US Coins

Sinatra medal never struck in bronze by Mint for collectors

Images of design sketches for the proposed designs, before modifications, of the congressional gold medal authorized in 1997 for entertainer Frank Sinatra.

Images courtesy of U.S. Mint.

This is the seventh in a series of articles dedicated to congressional gold medals struck by the U.S. Mint:

It isn’t often that the U.S. Mint strikes a modern congressional gold medal without also producing bronze duplicates for sale to the public.

However, that was the case for the Frank Sinatra medal, authorized in 1997 and presented posthumously to Sinatra’s family in 1998.

The Sinatra gold medal legislation recognized Sinatra’s “outstanding and enduring contributions through his entertainment career and humanitarian activities.

The medal’s obverse, designed and sculptured by then U.S. Mint Sculptor-Engraver John Mercanti, depicts Sinatra in his 40s in a familiar pose, wearing a porkpie hat and with his coat slung over his shoulder. 

The reverse, by then U.S. Mint Sculptor-Engraver Thomas D. Rogers Sr., shows two full-length renditions of the entertainer, one in his 20s, the other in his 60s, along with several lines of lyrics from his trademark songs. 

The U.S. Mint released images of only sketches of the proposed designs before modifications. Reportedly, no images were taken of the actual gold medal before its presentation to the Sinatra family.

The Mint delivered the medal to President Clinton on June 4, 1998. The medal was presented to Sinatra’s daughter, Nancy, the following day at the Washington, D.C., offices of Rep. Joseph Serrano, D-N.Y.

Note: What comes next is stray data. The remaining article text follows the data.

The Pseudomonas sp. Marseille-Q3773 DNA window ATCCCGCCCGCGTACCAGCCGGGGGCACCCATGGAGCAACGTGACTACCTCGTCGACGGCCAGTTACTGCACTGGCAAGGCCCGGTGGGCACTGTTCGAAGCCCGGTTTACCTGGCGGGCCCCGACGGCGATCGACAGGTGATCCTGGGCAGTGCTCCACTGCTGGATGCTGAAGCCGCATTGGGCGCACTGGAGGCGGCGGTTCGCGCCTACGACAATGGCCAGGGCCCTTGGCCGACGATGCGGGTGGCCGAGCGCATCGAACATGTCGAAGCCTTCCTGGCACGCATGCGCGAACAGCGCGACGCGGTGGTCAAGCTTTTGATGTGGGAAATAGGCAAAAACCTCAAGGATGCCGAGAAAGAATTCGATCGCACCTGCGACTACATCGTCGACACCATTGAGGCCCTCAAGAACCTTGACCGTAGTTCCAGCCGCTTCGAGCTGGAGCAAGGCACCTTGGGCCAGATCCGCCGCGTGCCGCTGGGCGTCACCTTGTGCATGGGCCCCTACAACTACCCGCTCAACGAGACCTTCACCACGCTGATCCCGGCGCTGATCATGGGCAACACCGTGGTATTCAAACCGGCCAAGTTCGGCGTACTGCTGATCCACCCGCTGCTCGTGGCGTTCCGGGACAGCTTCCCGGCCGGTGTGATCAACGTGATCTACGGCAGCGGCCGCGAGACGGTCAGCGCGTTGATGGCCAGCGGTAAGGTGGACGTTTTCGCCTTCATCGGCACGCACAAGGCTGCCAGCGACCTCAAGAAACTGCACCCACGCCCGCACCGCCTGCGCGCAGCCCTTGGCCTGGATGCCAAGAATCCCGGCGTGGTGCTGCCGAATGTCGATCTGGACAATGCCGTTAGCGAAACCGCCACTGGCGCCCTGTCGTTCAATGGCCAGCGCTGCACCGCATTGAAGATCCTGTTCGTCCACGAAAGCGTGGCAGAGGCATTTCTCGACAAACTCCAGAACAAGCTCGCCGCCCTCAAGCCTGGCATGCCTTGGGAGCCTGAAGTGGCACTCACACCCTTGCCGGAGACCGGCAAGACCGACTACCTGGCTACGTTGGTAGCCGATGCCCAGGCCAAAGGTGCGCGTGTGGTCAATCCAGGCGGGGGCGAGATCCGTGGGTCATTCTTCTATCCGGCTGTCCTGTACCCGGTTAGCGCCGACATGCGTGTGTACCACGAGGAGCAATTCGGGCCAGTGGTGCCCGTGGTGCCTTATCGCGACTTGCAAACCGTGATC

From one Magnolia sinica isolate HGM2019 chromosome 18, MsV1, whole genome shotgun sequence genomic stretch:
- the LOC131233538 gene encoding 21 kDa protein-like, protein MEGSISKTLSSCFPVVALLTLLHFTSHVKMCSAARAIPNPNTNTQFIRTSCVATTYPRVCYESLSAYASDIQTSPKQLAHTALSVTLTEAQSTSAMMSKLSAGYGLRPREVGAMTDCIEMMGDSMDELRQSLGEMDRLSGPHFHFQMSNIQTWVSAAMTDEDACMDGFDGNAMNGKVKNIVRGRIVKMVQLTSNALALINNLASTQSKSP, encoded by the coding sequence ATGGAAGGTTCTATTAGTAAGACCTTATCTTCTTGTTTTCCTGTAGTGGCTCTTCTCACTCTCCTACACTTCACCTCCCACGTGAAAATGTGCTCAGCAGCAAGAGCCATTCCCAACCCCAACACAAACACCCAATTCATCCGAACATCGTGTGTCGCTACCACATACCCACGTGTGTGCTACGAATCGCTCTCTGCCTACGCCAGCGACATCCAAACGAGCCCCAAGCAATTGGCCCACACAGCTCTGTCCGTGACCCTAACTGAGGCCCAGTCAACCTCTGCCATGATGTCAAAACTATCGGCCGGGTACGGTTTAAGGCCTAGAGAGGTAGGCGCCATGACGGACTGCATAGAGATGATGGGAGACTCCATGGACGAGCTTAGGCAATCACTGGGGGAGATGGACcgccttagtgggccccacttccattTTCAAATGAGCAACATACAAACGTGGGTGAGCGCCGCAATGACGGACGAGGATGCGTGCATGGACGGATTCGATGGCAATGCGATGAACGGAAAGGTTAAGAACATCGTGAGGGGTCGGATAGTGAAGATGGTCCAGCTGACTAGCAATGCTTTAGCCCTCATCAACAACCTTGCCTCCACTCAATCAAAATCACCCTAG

Originally, reports suggested that production of bronze duplicates of the Sinatra medal was being blocked by the Sinatra family because of copyright issues with the designs. Later, the Mint disclosed that, while some legal and other undisclosed concerns had to be resolved, the Sinatra family was not blocking bronze medal production.

The Sinatra designs were modeled, dies were cut, and bronze trial had been made in preparation for full production, but that never materialized. Whether to produce the bronze duplicates was a government decision, according to Mint officials. Neither Mint nor Treasury Department officials ever disclosed why bronze duplicates of the Sinatra gold medal were never struck.

Currently available bronze duplicates of 3-inch gold medals are available in 1.5-inch and 3-inch sizes from the U.S. Mint’s website at Most of the bills authorizing the gold medals give the Mint authority to strike the collector versions of the medals.

A complete cumulative listing of the medals authorized as well as the recipients can be found at

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